The first time Devin cooked an opioid, it wasn’t to ease a back injury or chronic headaches. In an interview with NPR, he said he saw other people injecting, and it seemed like they were having a good time. He figured, why not?
He didn’t know his Indiana town of 4,500 people was in the midst of an HIV epidemic, so it never occurred to him to worry about sharing needles.
Over the past decade, the opioid epidemic in the United States has doubled the number of people injecting heroin, making the health risks associated with injection drug use a public health crisis.
During the same time period, the incidence of HIV has gone down, but as people like Devin share needles to inject drugs — particularly opioids — Stanford researchers are concerned that increased HIV transmission could be on the horizon.
“There’s a real public health crisis associated with injecting,” said Bernard. “We think it’s important to understand what investments give highest value because HIV prevention programs, and especially programs that reduce the prevalence of injection drug use, can have outsized, positive impact on individuals, families and public safety.”
In July of 2016, Bernard and her co-authors published a different study examining pre-exposure prophylaxis (PrEP), a pill that reduces a person’s risk of infection when they come into contact with the HIV virus. They found that PrEP was effective, but expensive.
The new study examines alternatives that also reduce the risk of HIV infection but are more cost-effective. They created a model to determine how many quality-adjusted life years — a metric that incorporates both life expectancy and quality of life — a person could gain from four HIV prevention programs, and what those years would cost.
“The dynamics of HIV prevention and treatment are complex,” said Margaret Brandeau, PhD, the senior author of the study and a professor of Management Science and Engineering. “Our model allows us to evaluate the costs and effects of the interventions, singly and in combination, to determine what programs would be effective and cost-effective in preventing the spread of HIV among persons who inject drugs.”
Of the prevention programs simulated in the model, the authors found that opioid agonist therapy (OAT) was the most cost-effective. OAT replaces drugs like heroin with a prescription that provides similar effects under safer conditions.
Needle-syringe exchange programs (NSP) — in which people swap their dirty needles for clean ones — were the next most cost-effective option. This was followed by test-and-treat programs, which identify people with a high risk of contracting HIV, test them for the virus and treat them before the disease has much chance to spread — both within their own bodies and to others who are exposed.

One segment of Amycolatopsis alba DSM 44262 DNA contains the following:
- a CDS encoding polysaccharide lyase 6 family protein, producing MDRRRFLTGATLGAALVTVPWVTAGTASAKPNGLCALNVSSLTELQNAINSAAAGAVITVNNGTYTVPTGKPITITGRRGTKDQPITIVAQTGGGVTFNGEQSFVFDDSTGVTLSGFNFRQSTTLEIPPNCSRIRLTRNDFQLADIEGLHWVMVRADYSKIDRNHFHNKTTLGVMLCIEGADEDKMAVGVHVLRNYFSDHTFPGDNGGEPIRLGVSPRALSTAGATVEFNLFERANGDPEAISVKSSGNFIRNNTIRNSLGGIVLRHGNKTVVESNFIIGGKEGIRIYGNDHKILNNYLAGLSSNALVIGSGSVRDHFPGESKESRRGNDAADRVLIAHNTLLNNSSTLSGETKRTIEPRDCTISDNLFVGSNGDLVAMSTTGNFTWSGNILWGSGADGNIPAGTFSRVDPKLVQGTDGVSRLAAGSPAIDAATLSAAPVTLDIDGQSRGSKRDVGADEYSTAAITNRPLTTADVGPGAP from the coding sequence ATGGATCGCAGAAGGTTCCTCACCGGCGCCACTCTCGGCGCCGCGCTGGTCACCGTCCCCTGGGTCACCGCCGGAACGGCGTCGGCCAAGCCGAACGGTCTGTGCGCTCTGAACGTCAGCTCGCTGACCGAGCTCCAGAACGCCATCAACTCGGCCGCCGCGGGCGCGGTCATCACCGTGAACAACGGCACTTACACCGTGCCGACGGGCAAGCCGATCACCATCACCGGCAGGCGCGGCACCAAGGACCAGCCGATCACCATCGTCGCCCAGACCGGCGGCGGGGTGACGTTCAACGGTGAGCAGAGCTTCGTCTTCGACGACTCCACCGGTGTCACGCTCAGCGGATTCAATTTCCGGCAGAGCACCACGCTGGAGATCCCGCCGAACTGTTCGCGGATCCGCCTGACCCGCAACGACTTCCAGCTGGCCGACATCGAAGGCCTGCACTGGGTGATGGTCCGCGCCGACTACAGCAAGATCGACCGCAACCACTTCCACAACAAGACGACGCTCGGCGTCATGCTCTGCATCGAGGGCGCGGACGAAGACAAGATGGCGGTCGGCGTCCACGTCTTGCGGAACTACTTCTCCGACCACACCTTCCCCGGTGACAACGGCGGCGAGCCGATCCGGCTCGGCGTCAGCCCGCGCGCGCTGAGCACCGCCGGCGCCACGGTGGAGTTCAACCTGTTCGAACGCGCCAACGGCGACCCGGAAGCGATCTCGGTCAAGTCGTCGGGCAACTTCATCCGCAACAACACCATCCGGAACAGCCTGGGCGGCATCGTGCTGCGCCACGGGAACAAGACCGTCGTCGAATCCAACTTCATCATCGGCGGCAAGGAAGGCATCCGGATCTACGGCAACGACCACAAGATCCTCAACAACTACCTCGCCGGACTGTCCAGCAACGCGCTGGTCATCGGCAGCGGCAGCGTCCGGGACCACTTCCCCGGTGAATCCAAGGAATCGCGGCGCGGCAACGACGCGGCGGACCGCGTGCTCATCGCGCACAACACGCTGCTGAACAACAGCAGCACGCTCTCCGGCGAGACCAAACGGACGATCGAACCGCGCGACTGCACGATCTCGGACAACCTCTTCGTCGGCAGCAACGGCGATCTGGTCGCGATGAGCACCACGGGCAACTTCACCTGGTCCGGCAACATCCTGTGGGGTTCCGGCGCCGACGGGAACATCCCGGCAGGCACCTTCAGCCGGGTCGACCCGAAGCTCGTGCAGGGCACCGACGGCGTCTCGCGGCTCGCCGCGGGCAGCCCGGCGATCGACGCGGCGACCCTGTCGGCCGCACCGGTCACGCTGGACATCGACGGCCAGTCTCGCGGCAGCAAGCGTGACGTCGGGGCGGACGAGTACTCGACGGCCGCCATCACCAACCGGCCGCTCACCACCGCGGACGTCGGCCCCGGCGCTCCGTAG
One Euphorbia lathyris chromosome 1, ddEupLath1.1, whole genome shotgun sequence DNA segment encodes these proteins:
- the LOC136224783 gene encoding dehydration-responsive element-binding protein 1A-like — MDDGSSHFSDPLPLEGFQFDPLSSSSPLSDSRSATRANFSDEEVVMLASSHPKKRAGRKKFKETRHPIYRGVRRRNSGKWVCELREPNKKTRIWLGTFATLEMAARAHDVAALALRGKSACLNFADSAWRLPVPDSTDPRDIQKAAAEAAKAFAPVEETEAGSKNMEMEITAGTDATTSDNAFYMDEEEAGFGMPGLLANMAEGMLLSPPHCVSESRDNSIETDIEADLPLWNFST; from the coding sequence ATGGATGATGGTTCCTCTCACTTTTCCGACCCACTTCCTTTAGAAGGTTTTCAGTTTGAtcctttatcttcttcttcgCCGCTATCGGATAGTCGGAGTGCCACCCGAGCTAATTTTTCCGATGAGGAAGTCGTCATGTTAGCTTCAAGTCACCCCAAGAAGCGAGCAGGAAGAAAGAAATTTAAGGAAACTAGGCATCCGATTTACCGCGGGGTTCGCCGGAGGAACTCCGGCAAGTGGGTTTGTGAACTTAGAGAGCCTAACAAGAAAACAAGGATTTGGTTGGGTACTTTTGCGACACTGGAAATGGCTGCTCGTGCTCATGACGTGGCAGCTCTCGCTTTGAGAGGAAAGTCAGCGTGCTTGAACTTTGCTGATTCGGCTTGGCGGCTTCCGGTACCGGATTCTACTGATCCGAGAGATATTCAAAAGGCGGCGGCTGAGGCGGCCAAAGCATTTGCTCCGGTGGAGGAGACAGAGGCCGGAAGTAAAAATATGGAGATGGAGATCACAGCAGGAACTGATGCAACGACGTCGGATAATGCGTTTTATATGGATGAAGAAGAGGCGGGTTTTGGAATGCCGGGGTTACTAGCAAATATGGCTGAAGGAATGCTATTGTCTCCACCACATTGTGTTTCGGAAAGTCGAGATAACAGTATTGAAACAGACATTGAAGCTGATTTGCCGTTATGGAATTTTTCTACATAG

The study estimated that PrEP can also successfully reduce HIV, but not in a cost-effective way. The authors write that the other three techniques could all cost less than $50,000 for each quality life year gained by individuals. PrEP would likely cost more than $600,000.
The prevention programs were most effective when used in combination. The authors project that combining OAT and NSP could avert up to 40,000 HIV infections over 20 years for people who inject drugs, not to mention preventing downstream sexual transmission of HIV to others.
According to Bernard, one of the benefits of OAT is that in addition to reducing the risk of HIV, it can also help people stop injecting drugs. The authors project that expanding OAT access could decrease the size of the injection population as much as 37 percent over 20 years.
“We started out thinking about this as an HIV problem, but we realized that the majority of health benefit actually comes from reducing injection drug use and improving quality of life for drug users,” said Bernard. “This is why we found OAT to be the highest-value investment.”
Bernard and her co-authors believe that employing techniques like OAT could help reduce the effects of the opioid crisis.
“Our study aims to help policy makers and clinicians understand how a variety of interventions can help improve health outcomes and prevent HIV,” said Douglas Owens, MD, an author of the study, a professor of medicine and an internist at the VA Palo Alto Health Care System. “We hope our analyses help show how to use limited resources efficiently to prevent the devastating consequences of substance use.”